The board's latest decree sets a much lower standard for the amount of carbon dioxide that can be emitted by each model year's new cars beginning in 2009. Ultimately, the required reduction in vehicle carbon dioxide emissions for the fleet of vehicles sold into California will reach a stiff 30 percent below current levels by 2016.
Unfortunately, the benefits of this low carbon dioxide diet don't amount to much. The required 30 percent reduction in CO2 won't even put a dent in global warming. Even taking every car in California off the road would reduce current global emissions of carbon dioxide by less than ¹/4 of one percent-a reduction that would have virtually no impact on the climate.
In fact, at current emission levels, reducing all motor fuel emissions in the entire United States by 30 percent would reduce global carbon emissions by only 1.5 percent.
With CO2 emissions in developing countries like China and India far outpacing those in developed countries, the environmental impact of the new rules are likely to be undetectable in the long run.
The costs of the new proposal border on the prohibitive. When the regulators proposed the new rule, they argued that motorists would save big at the gasoline pump-an estimated $1,703 over the life of each new passenger car sold in 2016.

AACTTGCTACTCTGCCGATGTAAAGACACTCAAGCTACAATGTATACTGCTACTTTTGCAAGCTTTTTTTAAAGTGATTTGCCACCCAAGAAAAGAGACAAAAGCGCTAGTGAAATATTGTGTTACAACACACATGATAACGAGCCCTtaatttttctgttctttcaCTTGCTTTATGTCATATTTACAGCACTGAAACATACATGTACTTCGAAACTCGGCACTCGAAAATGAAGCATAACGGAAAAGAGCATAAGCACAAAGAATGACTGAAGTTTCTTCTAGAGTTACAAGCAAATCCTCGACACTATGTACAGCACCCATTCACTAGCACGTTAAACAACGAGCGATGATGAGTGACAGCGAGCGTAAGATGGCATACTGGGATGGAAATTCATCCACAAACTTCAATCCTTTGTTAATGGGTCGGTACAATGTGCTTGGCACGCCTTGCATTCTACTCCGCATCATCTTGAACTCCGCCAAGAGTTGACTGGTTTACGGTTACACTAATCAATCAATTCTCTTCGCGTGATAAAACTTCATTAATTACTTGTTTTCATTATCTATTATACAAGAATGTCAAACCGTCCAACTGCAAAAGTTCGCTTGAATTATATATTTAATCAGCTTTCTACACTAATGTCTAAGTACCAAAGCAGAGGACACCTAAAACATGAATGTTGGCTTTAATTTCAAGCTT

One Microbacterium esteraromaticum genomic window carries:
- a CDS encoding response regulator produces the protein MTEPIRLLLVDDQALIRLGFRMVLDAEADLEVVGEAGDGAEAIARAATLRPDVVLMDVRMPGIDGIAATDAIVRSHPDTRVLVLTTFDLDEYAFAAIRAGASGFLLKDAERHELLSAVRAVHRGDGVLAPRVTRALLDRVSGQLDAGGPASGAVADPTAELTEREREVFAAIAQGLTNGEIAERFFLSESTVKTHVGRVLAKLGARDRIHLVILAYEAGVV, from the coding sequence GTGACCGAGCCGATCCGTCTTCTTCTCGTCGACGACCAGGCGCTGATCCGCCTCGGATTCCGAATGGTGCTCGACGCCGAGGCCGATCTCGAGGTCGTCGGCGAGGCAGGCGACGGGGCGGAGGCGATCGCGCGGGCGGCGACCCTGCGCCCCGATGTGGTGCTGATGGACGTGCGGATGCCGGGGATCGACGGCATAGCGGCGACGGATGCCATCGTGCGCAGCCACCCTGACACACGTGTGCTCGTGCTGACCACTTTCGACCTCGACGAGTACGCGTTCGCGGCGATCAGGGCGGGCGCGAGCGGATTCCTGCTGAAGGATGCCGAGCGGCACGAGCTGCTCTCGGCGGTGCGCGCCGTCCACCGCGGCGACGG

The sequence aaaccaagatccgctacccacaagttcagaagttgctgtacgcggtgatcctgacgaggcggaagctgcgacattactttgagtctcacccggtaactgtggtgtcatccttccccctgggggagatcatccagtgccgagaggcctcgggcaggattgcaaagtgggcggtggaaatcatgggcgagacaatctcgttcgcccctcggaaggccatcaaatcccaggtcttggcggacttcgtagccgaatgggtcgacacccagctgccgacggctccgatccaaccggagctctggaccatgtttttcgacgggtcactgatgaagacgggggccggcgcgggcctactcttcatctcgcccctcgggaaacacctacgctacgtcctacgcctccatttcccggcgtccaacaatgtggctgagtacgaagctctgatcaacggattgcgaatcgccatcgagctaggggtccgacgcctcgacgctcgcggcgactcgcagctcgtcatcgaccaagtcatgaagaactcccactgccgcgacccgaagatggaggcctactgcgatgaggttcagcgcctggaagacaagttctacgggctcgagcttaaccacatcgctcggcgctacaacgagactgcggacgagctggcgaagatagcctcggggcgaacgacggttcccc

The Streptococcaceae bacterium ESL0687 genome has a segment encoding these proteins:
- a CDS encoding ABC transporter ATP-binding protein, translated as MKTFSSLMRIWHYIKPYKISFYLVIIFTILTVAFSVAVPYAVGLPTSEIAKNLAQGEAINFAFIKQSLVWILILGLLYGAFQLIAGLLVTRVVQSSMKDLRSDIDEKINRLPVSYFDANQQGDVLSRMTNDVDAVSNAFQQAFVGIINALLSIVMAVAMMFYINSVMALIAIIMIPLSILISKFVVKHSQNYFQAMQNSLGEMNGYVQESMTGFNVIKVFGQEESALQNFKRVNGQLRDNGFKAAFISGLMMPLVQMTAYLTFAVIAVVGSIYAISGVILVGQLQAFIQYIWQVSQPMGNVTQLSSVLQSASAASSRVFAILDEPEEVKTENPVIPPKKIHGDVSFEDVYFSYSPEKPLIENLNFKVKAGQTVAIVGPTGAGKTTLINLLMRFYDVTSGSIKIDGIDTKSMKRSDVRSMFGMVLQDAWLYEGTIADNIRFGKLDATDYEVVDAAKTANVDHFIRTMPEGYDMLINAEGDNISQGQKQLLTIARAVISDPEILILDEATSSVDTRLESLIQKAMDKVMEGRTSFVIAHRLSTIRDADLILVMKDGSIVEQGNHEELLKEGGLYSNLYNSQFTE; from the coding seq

When taking out all of the regulators' unsupportable assumptions, a study by Sierra Research found that new car buyers in 2016 would lose $3,357 over the lifetime of the vehicle compared to a no-regulation alternative.
While the new rules apply only to California, they're likely to increase new car prices for new car buyers throughout the United States since 20 percent of new-cars are sold to Californians.
With that big a market at stake, automakers will have little choice but to apply the requirement to virtually every car sold in the U.S. rather than go to the trouble and expense of fragmenting their production for two separate markets-California as one and the remaining 49 states as the other.
Unless one is gullible enough to believe that changing human actions through government coercion will save the Earth from the global warming disasters envisioned in the movie "The Day After Tomorrow," California's new CO2 regulations are ill-advised. Their costs are too high and their benefits nearly non-existent.
Kenneth Green directs the Centre for Studies in Risk, Regulation, and Environment at The Fraser Institute a research institution in Vancouver, British Columbia.
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